So, let’s celebrate the hugely diverse and untapped duet repertoire out there. Yes, let’s keep throwing duets at our pupils for sight-reading, but let’s expose them to the excitement, the challenge and the satisfaction of ensemble playing.

2016/17 Prizewinners Announced

Congratulations to our six prizewinners for the academic year 2016/17. Prizes were awarded as follows:

The Foundation Music Prize

Alex Wilson (Grade 1 Music Theatre)

The Intermediate Music Prize

Amy Cundill (Grade 5 Theory)

The Advanced Music Prize

Osla Campbell (Grade 6 Flute)

The Barbican Prize for Sustained Effort & Improvement

Diana Lundie

The Kings Place Prize for Involvement & Participation

Megan McGinley

The Southbank Prize for All-Round Achievement & Commitment

Sara Coxon

 

ABRSM Flute Syllabus 2018-2021: highlights

As many of you will know, ABRSM released it’s new flute syllabus this week to cover the period 2018-2021. Yesterday afternoon, I had the opportunity to play through many of the pieces in the new syllabus with a couple of pupils (thank you willing victims). This isn’t a review as such, but rather our highlights from the books of selected exam pieces. Teachers will no doubt be aware that scale requirements and sight-reading have also changed, and more information on those can be found here.

Grade 1

Although arrangements of Brahms’s Cradle Song (A2) and Verdi’s La donna è mobile were popular and catchy at Grade 1, it was List B which caught our eye. Roma Cafolla’s Lazy Sunday (B1) was pronounced ‘seriously catchy’ by a pupil, and I was particularly taken with Mark Tanner’s The Pelican from Heligan. Cafolla is not a composer I’ve come across previously, but a quick look at his website reveals a substantial catalogue of works, many for woodwind and related ensembles. Many will be familiar with Mark Tanner’s writing and music. His excellent book The Mindful Pianist was recently published, and I frequently recommend his series Know the Score for diploma candidates’ Quick Study practice.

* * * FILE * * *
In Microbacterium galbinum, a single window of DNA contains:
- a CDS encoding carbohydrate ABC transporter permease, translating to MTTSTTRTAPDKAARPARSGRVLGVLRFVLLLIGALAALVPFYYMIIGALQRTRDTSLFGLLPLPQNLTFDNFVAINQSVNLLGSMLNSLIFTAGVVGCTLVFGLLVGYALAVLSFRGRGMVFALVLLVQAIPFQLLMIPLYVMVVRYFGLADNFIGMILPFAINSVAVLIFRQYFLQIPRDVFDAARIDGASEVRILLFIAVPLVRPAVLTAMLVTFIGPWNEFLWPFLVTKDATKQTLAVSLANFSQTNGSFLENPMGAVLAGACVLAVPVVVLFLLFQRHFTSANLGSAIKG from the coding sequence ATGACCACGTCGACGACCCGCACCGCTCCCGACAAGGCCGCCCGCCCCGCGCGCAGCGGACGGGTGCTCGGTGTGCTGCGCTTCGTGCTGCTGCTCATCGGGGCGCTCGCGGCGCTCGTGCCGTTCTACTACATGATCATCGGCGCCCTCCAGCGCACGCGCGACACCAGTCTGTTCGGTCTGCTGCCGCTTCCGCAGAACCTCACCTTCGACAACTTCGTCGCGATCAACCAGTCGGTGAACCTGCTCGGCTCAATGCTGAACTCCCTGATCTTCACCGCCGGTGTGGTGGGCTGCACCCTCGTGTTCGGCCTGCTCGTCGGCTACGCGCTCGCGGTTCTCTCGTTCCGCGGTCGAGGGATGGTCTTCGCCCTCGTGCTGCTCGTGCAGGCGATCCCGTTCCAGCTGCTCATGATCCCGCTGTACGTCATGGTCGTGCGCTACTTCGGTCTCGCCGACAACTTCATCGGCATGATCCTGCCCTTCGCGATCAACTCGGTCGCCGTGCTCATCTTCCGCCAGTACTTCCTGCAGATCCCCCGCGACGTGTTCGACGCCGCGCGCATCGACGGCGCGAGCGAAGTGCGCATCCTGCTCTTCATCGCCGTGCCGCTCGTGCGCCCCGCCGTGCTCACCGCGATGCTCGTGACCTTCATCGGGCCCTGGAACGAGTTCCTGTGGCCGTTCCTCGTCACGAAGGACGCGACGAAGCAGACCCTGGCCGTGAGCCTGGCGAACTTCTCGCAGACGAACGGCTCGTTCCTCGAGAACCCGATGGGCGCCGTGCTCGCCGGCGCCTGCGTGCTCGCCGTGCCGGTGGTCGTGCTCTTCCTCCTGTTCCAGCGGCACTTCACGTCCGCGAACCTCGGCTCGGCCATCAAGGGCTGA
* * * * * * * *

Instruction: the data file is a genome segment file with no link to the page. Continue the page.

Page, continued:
Grade 2

Probably what will become the most-played piece in the entire syllabus appears at Grade 2 in the form of David Blackwell’s arrangement of Offenbach’s Can-Can (A1). Both pupils yesterday asked to play it twice, so this is a sure winner! Another favourite will, I’m sure, be David’s arrangement of Prokofiev’s Troika (B3). Although neither pupil recognised the title, both instantly recognised imitation of the sleigh bells in the piano introduction. List C  can often be the poor relation as the pieces are unaccompanied, but ABRSM’s own arrangement of Loch Lomond (C3) was particularly special. As an aside, surely it was arranged by somebody, not the entirety of ABRSM?!

Grade 3

We found Grade 3 to be rather disappointing in terms of repertoire choices. Again, David Blackwell succeeds in writing an imaginative arrangement of The Irish Washerwoman (A2) which we found particularly enjoyable in terms of the interaction with the piano accompaniment. Although one pupil described it as ‘not exciting’ I was rather taken with Luypaerts’s Cinq Sets (B2) a typically ‘French’ piece. Again, not a composer I’ve come across, his website reveals a substantial catalogue of works: something I’d certainly explore further.

Grade 4

I’ve personally always found Grade 4 to be a bit of a oddity, mainly because the step-up to Grade 5 is fairly negligible, and many pupils skip the exam itself. In terms of repertoire, we were disappointed overall. Paul Harris’s arrangement of Malcolm Arnold’s Solitaire (B1) is nice, but overall nothing particularly of note at the grade.

Grade 5

I want to mention especially the Telemann Vivace (A2) at Grade 5, mainly because I did it for my own Grade 5 about 20 years ago! There’s no doubting it’s tricky, but Nikki Iles’s Jive Talk (B1) is a spectacular piece. Many pianists will be familiar with her Jazz in… series of books, and this piece is in a very similar style. She has the great skill of writing jazz pieces which sound like improvisations, and the combination of flute and piano here makes for a stunning performance.

Grade 6

We found there to be a number of enjoyable choices at Grade 6Tambourin (A1) attributed to Gossec is an instantly recognisable piece: what I’d describe as a ‘good play’! Many teachers and players will be familiar with Paul Hart’s City Life. No. 3 has been popular on exam lists previously, but here, ABRSM present No. 2 (B3), a much more laid-back, bluesy piece in comparison. Pupils who enjoy this should certainly be encouraged to learn Nos. 1 and 3 too. Again, List C, the poor relation, includes the especially catchy Twisted Tango (C2) by Richard Michael. Pupil describes this as an ‘upside down version of A Hint of Lime‘, Paul Harris’s solo which appears on the current Grade 6 List B.